You’re out of a job. You’ve been stuck inside for weeks. You’ve re-watched Tiger King so many times that you’re starting to ask, “What was the crime here? Loving big cats and the Seth Wadley Auto Group too much? Free Joe Exotic!”
Shut-in delirium can only be countered with new streams of entertainment — preferably at no extra cost, because that gub’ment check will only go so far.
In April, streaming TV services Netflix, Hulu, Amazon Prime Video, Showtime, CBS All Access, Shudder, Sundance Now, Acorn TV, and Urban Movie Channel extended their free-trial windows to 30 days. New streamer Quibi will let you have up to 90 days free, which is nearly enough time to figure out, “What the hell is a Quibi?”
There are also plenty of totally free, no-strings streaming TV apps out there to take advantage of through Roku, Amazon Fire TV, Apple TV, Chromecast, or however you stream (laptops and phones, too). TV Time has rounded up 12 for your quarantine needs.
What was originally just an odd app with a never-ending Mystery Science Theater 3000 loop and a few other iffy feeds (like the Conspiracy Channel—maybe avoid it right now) has exploded into a rainbow of free TV, movies, docs, music, sports, and doggos (Dogs 24/7 — you need it right now). Pluto TV was seemingly pre-designed for broke homebodies… conspiracy?
Crackle has been around for over 15 years — and you’ve still never clicked on that orange button. It streams hundreds of old-to-semi-recent movies and TV shows, as well as a handful of originals like tech thriller StartUp, dumb comedy Ski Master Academy, and the sequel no one asked for, Joe Dirt 2. Crackle also has both The Net (1995 film) and The Net (1998 series)!
With thousands of movies, TV series, and a surprisingly loaded music section (all three Decline of Western Civilization docs!), Tubi is like the last Blockbuster Video at the edge of the world. For every familiar title (Donnie Darko, Minority Report) there are hundreds of obscurities (like 2017 Russian superhero anomaly Guardians), not to mention the Rock of Love oeuvre.
If your streaming device of choice is a Roku (the unofficial streamer of TV Time… still waiting on that endorsement deal), the Roku Channel has stacks of movies, TV series, kids’ stuff, fitness programs, and an unhealthy mix of reality shows (Trees & Forest meditation? Sure. Diagnosis Unknown? No thanks). Minus a Roku, the channel works in a web browser.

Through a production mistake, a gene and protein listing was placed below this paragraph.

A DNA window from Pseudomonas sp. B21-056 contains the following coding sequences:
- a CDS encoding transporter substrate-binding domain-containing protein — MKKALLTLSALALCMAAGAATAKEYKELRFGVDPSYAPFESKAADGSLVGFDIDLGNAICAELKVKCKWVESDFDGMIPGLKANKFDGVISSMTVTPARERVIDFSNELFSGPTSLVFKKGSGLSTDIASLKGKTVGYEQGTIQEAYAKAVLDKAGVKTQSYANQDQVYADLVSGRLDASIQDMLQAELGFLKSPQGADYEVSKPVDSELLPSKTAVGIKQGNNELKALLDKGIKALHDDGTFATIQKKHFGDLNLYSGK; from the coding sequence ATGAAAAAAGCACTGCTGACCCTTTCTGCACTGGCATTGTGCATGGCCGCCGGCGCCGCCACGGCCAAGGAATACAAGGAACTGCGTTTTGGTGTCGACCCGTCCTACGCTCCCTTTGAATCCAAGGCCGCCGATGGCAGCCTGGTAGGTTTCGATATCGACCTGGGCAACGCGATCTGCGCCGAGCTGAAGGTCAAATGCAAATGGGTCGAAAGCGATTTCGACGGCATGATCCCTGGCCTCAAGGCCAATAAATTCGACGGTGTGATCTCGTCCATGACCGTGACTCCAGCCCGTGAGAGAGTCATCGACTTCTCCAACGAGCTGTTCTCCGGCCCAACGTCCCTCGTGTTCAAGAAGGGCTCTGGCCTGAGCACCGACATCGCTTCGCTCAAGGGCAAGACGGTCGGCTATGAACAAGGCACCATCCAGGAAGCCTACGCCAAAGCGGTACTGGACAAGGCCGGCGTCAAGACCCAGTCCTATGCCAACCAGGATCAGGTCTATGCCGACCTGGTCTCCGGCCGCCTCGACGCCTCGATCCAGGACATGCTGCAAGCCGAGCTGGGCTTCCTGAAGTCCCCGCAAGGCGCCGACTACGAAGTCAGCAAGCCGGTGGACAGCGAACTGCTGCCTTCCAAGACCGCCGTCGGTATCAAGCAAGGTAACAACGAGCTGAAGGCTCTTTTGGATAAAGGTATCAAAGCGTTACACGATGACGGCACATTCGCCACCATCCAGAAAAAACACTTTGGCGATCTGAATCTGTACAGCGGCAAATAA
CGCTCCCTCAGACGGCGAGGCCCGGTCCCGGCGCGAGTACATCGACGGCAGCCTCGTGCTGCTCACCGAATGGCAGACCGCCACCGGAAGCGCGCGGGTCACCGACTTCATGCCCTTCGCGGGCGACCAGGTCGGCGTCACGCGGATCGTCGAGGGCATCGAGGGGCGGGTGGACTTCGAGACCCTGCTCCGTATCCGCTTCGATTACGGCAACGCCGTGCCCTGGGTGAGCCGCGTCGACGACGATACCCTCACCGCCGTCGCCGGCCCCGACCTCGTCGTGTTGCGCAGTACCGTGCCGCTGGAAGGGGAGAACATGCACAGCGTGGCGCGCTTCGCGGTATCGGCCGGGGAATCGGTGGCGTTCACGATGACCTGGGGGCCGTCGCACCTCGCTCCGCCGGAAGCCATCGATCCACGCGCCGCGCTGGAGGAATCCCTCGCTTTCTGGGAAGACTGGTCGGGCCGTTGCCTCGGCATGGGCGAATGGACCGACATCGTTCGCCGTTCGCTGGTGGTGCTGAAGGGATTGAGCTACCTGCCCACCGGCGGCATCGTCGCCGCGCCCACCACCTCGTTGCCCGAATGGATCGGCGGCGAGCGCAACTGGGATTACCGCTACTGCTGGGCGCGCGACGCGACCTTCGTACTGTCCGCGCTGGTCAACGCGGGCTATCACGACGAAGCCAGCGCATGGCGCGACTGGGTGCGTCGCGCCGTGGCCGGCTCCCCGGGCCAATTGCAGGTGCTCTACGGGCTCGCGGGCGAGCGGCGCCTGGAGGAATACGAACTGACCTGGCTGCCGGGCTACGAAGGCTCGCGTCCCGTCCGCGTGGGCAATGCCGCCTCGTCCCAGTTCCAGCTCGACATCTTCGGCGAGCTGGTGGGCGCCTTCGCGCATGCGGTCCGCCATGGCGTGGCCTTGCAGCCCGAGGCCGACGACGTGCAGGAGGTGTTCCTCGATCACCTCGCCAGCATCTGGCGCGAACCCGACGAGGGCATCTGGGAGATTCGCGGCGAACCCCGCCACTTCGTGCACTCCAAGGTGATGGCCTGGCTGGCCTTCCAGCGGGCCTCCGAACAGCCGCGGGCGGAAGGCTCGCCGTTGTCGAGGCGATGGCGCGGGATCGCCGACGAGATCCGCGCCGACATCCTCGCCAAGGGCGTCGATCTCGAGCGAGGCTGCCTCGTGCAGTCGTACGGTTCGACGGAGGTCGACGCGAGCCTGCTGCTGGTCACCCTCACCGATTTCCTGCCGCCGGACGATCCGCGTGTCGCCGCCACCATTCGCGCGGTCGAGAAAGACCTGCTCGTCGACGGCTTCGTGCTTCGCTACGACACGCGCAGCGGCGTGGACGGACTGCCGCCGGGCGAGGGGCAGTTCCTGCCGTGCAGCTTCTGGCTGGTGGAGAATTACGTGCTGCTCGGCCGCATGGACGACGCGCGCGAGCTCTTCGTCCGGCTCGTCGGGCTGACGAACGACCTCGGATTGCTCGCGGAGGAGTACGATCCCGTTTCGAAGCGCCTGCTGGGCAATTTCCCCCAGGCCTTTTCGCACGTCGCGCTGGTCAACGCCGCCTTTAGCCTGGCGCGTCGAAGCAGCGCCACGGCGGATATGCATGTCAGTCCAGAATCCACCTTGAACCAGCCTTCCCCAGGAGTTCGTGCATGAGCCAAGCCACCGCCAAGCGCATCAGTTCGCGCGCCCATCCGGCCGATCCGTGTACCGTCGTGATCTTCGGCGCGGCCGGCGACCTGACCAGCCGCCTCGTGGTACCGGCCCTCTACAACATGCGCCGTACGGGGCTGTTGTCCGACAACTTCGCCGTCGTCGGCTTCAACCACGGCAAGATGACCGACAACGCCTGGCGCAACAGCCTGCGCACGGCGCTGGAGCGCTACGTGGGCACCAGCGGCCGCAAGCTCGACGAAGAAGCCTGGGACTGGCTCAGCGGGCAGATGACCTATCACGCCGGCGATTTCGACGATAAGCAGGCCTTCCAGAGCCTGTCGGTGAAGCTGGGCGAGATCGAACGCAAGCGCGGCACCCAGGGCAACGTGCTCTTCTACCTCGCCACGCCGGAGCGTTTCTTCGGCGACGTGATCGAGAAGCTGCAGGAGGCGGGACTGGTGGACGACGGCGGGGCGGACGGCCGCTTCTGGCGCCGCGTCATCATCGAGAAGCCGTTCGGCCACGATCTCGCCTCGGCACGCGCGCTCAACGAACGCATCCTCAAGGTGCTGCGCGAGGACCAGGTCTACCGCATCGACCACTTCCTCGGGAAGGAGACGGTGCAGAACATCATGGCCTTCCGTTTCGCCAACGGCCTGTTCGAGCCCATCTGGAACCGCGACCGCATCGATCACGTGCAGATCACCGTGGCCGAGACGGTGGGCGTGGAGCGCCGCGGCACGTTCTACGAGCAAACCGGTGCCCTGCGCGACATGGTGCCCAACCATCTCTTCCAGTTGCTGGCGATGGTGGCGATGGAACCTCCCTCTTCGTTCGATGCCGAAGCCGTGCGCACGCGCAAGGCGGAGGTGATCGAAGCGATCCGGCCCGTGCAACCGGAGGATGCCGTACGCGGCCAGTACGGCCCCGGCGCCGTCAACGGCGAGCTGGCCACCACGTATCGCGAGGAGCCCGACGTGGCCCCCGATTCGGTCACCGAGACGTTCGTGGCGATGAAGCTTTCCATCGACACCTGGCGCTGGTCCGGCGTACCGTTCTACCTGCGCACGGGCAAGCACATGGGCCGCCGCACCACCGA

A cult-flick aficionado’s digital dream, Shout! Factory TV is stuffed with cheesy action and exploitation “classics” like Bloodfist (parts one through eight!), Cyberzone (space bounty hunter tracks down android hookers!), and Neon Maniacs (self-explanatory), among hundreds of others. If your objective is to shut off your brain, Shout! Factory TV works like a vodka and valium tonic.
Speaking of sci-fi goodness, Comet is space-centric channel that broadcasts to rabbit ears (‘member them?) and streams simultaneously. The movies are schlock standards (Killer Klowns From Outer Space, Futureworld, etc.), but the TV series are solid: Battlestar Galactica (the good one), Stargate SG-1, and the underrated ‘70s Night Gallery, among others.
There are well over 100 original series from the past 20 years available on the Adult Swim app— and a few don’t even require herbal abetment (very few). Currently, AS is streaming full seasons of quintessential series like Metalocalypse, Squidbillies, and the immortal Check it Out! With Dr. Steve Brule, plus newer shows like Tim & Eric’s sitcom takedown Beef House.
Unlike most other TV networks, The CW makes all of its shows available to stream the day after broadcast for free — even Dynasty, a reboot no one can prove actually exists. Full seasons to date are available for some newer series, like Batwoman (worth checking out), Nancy Drew (ditto), and Katy Keene (another show of questionable existence). Beats an antenna.
The CW’s secondary streamer, CW Seed, is home to some legit classics that never even aired on the network: Schitt’s Creek, Pushing Daisies, Constantine, Girlfriends, and others. CW Seed also features a few flops that are still good for a laugh, like Hellcats (clashing cheerleaders!), Moonlight (sexy vampire detective!), and Sinbad (not the comic who played a ‘90s genie).
Women aren’t funny? Get outta here. Actress/director Elizabeth Banks created WhoHaha as a “Funny or Die for girls” in 2015, accepting submissions from indie female comics and curating the content. Like Funny or Die, not every digital short lands, but WhoHaha series like Untidy With Marie Kondo (not really Kondo) and No Chill are uniquely hilarious.
Way back in the ‘80s, a weekend cable show called Night Flight kept millions of rockers, stoners, and outcasts indoors with a slapdash mix of rock 'n' roll kicks, cult-flick imagery, and subliminal anarchy. The Night Flight app recaptures it, but only a portion for free (access to the full library is $40 annually—anarchy costs in 2020). Still, a taste of a rad flashback ain’t bad.
The outdoors were pretty cool, from what I remember. Red Bull TV goes to extremes with mountain biking, skateboarding, surfing, snowboarding, skiing, and some insanity called “ice cross” that’s essentially frozen Rollerball. It’s all high-quality video immersion with little in-your-face Red Bull advertising; check it out to refamiliarize yourself with air and weather. ♦